follow the flow
a travel journal and photography journey
San José, CR
Terence and I are at the airport about to fly out of Costa Rica!
We are on our way back to Cali today after over 4 weeks through Uvita, San José, Cahuita, Puerto Viejo, La Fortuna, Montezuma and Santa Teresa. As we were reflecting last night on our experiences over the last month, there were a few potent lessons that came to the forefront for me:
1. I need to be creative/be around creativity...
When I spent a week in Montezuma, I was overwhelmed by the amount of musicians, dancers, jewelry makers, visual artists, and playful spirits I found there. I noticed myself come alive and engage with life in ways I hadn’t been throughout other moments of the trip. I discovered this aggravation that builds in my body after not being actively creative for a while, and how when I am a little creative every day, I am a happier, more balanced and more blissful Teagan. And whether that creativity is singing, writing, dancing, or simply witnessing the art making and celebration of others, it is just as necessary as food to me.
2. Taking time to connect with myself, whether it’s a week or a few minutes, greatly supports my connection with Terence...
My last writing was about solo time in partnership, and how important it is. As Terence and I head into the next part of our journey in our van (which I am so damn excited about and will write more about soon!!!) this will be especially important to remember. I’m lucky to have a partner who I’m on the same page with.
3. When I listen to my body, I feel like a hottie...
This has nothing to do with how my body actually looks. I’m not really sure how much my body has changed while I have been traveling—if I have gained or lost weight or tone or any of those things I am continuing to realize don’t matter as much as I once thought they did. But I noticed that when I would give my body love, attention and affection, I felt radiant, sparkly, and beautiful. This body-love was in the form of stretching and exercise and yoga, sometimes it was in the form of a walk on the beach and resting, and sometimes it was in the form of laying with myself and crying. The importance of my daily-self-connection-practice is being reinforced in ways I hadn’t imagined. Because whatever the form, celebrating myself as I am is the best dose of “I’m a hottie” I’ve discovered yet.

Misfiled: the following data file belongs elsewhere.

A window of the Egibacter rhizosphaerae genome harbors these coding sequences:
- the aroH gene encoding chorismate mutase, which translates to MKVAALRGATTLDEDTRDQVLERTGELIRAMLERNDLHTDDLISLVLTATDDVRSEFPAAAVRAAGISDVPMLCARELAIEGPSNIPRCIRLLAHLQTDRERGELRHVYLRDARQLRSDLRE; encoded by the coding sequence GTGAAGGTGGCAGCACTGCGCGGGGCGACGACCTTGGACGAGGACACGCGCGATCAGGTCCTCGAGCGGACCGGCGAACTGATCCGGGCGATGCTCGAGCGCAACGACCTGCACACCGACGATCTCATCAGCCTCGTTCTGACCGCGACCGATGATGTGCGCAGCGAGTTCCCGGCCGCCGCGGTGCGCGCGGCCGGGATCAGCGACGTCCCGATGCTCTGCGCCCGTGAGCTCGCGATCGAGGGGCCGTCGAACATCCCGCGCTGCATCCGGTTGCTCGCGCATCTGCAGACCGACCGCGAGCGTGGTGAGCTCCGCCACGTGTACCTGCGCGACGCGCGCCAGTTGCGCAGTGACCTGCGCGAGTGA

4. It’s the people, not the places, that make traveling great...
When Terence and I look back on the most remarkable moments of this last month, each moment had a very special person or group of people associated with it. The waterfalls and rainforests and towns and little shops and beaches were all beautiful, but what made them memorable was the Surprise Music Making, the Laughter About Her Marriage, the Passionate Talk About Education, the Learning Spanish Over Breakfast, the Bumping Into You Three Times In Three Places, the Contact Improv In The Grass, the Jump Into The Rock Pool With A Stranger, and of course, the Terence y Teagan Time. The people give the places Life and History and Silliness and Craziness. And while I’m sure this is known and understood by most, I think it bears repeating and remembering, for the rest of my travels and my life.
I’m sure there are more lessons from this short yet long experience, but these are the ones resting at the forefront of my heart. I’m returning home more inspired, wise, and tan than I ever imagined possible.
Gracias, Costa Rica, till next time...
Santa Teresa, CR
Solo time is so important.
Terence and I decided to take a week to ourselves during our time in Costa Rica. I went to Montezuma, he went to Santa Teresa. We talked about this solo-time-thing before our travels began, and have even done this a couple times when we were living together in Santa Barbara—intentionally separating for a few days or a week or longer to nurture that part of ourselves that is still autonomous.
And it feels very different taking time for oneself once past the dating stage of relationship. Once we moved in together, have been in partnership for a few years, talk about family, etc., there is this feeling of abandonment that can come up when he asks for his own space, and a feeling of guilt can come up when I ask for mine.
A prevalent story in our culture is that if you love the person you should want to be with them all the time, and if you take space then something must be wrong. I was met with so many variations of this story when I was in Montezuma—when I told the people that I was traveling with my partner, but we wanted to be in different places for a week...
He’s probably off with other women you know.. Are you polyamorous? Oh, is something wrong? Well if he’s not here, that means that we can get together.. *wink wink*
And, I was met with understanding...
That’s amazing, I’d like to try that. Yes, time for myself is what keeps my marriage healthy. Wow! So glad you’re learning this at your age!
The truth of it all for me is that when I know myself, know I can take care of myself, know ways to meet my own needs, and can be happy on my own, I am bringing SO MUCH MORE of myself into my relationship with Terence. I then get to choose him, instead of relying on him to make me feel complete.
And that is what I felt when we came back together yesterday. This sweetness and care with each other, an excitement to be in each other’s company, a deepening of appreciation for each other (flaws and all), and a richness in our love.
When I get to be me, and he gets to be him, we’re reminded of why we came together in the first place.
Last night I sang and improvised at an open mic night with musicians in Montezuma. And I am feeling delighted and mushy and vulnerable and grateful for the whole experience and the people I met through it. And said experience was not very smooth or expected, as the most memorable and remarkable tend to be.